(Closed) How much sex education did you get in school and at home?

posted 6 years ago in Intimacy
Post # 62
7977 posts
Bumble Beekeeper
  • Wedding: July 2013 - UK

I think this will vary a lot by location… I found that my education was very thorough in some ways and not so much in others.

What were you taught in school?

We were taught basic biology/ about the physical changes of adolescence from a very young age. We also discussed abortion in our RE lessons when we were about 11, and we had to debate the pros and cons. Sex education was not on the syllabus as such, but I watched a video of childbirth in biology class when I was about 11. Learning about human hormones and how hormonal birth control (as well as other drugs) work was part of my GCSE syllabus. We did get a single biology class discussing BC when I was about 15, where the very embarassed teacher discussed condoms, femidoms and the like, whilst all the boys laughed hysterically and kept asking if we could “do a practical”. That lesson was an “opt in” lesson… you had to get parental consent. All the rest was required. We were also never, ever taught about abstainence… I’m fairly sure that this is national policy, because statistically then teaching abstainence doesn’t work. I only know one person who planned to be a virgin until marriage…. she lost her virginity before all the rest of us, in the end, and has since had the highest number of sexual partners and disasterous relationships by far.

I think I’m right in saying that my school did do PSE classes as well, but I didn’t attend them because I took an extra academic class instead, because PSE didn’t count towards a GCSE. They are supposed to cover healthy emotional and physical relationships as part of the course, so I don’t know what I missed there.

What did your family tell you at home?

My family encouraged me to learn biology, and I was provided with supplementary educational textbooks in a variety of subjects. These included books on human development, growth and hormones, and also covered pregnancy and birth. However, they did not discuss sex with me really.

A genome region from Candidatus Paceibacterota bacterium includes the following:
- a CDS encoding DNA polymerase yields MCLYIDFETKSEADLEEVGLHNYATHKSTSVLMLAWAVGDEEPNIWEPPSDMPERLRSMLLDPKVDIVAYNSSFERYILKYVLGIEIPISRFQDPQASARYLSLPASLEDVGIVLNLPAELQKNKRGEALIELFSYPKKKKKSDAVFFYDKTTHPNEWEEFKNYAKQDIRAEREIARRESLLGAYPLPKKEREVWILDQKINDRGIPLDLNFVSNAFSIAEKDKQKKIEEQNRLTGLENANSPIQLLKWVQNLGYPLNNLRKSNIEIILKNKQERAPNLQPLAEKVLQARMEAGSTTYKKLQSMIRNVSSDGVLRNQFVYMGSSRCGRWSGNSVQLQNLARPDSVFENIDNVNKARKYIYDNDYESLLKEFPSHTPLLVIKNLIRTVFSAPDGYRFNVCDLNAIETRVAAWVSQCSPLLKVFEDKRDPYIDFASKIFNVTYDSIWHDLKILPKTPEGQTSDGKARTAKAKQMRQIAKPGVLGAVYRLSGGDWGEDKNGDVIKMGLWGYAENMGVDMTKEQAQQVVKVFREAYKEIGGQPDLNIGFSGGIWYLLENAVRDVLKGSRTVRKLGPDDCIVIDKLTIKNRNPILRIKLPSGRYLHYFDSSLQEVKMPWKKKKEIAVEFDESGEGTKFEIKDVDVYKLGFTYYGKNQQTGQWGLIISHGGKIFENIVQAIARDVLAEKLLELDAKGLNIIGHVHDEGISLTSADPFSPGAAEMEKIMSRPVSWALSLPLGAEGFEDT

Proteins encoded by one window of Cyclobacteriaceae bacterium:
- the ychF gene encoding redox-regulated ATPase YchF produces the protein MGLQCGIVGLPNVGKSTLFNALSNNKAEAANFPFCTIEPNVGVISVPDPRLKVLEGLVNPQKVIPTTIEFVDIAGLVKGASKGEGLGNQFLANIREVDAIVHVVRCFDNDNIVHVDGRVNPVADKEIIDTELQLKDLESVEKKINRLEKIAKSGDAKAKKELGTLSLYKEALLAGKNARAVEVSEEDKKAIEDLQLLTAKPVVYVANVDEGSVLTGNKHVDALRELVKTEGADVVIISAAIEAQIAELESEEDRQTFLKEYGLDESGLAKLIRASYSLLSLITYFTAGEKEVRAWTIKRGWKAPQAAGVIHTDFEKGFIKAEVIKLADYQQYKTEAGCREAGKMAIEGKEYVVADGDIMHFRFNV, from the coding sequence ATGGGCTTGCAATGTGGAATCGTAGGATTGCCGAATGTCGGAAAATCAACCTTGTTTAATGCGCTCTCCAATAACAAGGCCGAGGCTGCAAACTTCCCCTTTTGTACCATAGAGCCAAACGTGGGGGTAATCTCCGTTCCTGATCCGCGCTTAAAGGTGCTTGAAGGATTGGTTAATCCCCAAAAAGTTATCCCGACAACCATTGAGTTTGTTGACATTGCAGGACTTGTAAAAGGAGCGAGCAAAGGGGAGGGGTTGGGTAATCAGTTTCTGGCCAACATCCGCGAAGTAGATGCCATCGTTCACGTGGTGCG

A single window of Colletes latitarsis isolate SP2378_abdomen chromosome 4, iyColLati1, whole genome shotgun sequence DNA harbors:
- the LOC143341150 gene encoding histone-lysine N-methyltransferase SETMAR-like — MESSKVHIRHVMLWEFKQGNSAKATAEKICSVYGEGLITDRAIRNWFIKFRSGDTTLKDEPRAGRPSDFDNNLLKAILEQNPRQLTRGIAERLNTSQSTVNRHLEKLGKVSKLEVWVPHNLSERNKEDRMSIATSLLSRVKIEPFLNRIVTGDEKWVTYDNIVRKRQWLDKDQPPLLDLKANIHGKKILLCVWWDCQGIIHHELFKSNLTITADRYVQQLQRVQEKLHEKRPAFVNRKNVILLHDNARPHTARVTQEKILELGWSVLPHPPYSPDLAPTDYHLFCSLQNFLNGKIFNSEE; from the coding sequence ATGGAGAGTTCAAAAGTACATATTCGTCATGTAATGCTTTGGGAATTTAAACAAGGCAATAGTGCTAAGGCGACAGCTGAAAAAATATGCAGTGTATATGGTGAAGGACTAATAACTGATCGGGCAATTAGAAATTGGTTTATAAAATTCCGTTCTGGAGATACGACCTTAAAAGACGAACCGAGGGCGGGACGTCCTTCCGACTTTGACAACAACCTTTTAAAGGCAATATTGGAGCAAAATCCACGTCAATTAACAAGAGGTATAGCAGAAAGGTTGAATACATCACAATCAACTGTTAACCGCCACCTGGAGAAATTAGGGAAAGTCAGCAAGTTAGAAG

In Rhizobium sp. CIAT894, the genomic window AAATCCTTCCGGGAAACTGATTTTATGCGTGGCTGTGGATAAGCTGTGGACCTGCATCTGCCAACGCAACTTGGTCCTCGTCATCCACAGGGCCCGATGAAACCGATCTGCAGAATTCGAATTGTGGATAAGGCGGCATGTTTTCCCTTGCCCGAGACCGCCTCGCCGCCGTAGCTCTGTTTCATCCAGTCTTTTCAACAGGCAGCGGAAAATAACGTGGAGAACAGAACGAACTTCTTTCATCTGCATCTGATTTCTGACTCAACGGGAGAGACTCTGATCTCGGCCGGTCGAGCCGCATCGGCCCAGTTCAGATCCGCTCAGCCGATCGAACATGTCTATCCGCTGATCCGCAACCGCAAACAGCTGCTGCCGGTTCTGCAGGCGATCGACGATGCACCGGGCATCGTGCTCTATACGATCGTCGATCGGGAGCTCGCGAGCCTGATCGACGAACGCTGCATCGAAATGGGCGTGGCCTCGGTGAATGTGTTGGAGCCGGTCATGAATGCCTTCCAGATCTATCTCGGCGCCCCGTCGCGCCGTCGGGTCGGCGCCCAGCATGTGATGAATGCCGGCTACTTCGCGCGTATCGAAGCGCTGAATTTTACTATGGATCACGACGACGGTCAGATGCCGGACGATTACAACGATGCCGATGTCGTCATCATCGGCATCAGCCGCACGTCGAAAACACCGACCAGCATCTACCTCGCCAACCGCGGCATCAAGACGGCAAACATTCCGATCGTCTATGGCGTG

When I was in my mid to late teens, my father gave me some very good advice about dating and relationships: what to order or not order from a menu when on a date with a young man, and to always arrive exactly 5 minutes late (allow the young man time to get there, take off his coat, and calm down a little, he said. But don’t be later than 5 minutes late or he’ll think he’s been stood up!). He also taught me about game playing and human interactions. But nothing about sex per se… I think he assumed that the school would have taught me all of that. I still keep his advice in mind to this day.

When I was 17, my Mum (who is pretty unbalanced, to be fair) sat my brother and I down for “the talk”. We were practically crimson with embarassment, and we also really wanted to point out that we were a litle old for this. Although we were both still virgins at that age, we could very well not have been: that talk was years overdue. Anyway, she made it a big deal, and then she said :”OK, sex. So the thing about sex is this: just don’t have it until you get married.”

Having never heard the abstainance message before, except on American teenage comedies, we both assumed that she was joking and burst out laughing. I was amazed to find she was serious! She was quite offended, actually. The joke was on us when we told our father what she had just said though (our parents were divorced by then)… at first, he started laughing along with us, but then he said “that’s bloody hypocritical of her!” At this point, we then had the image of our parents having sex in our minds. That was not so amusing for us… so ultimately, the joke was on us!

What did you have to learn for yourself?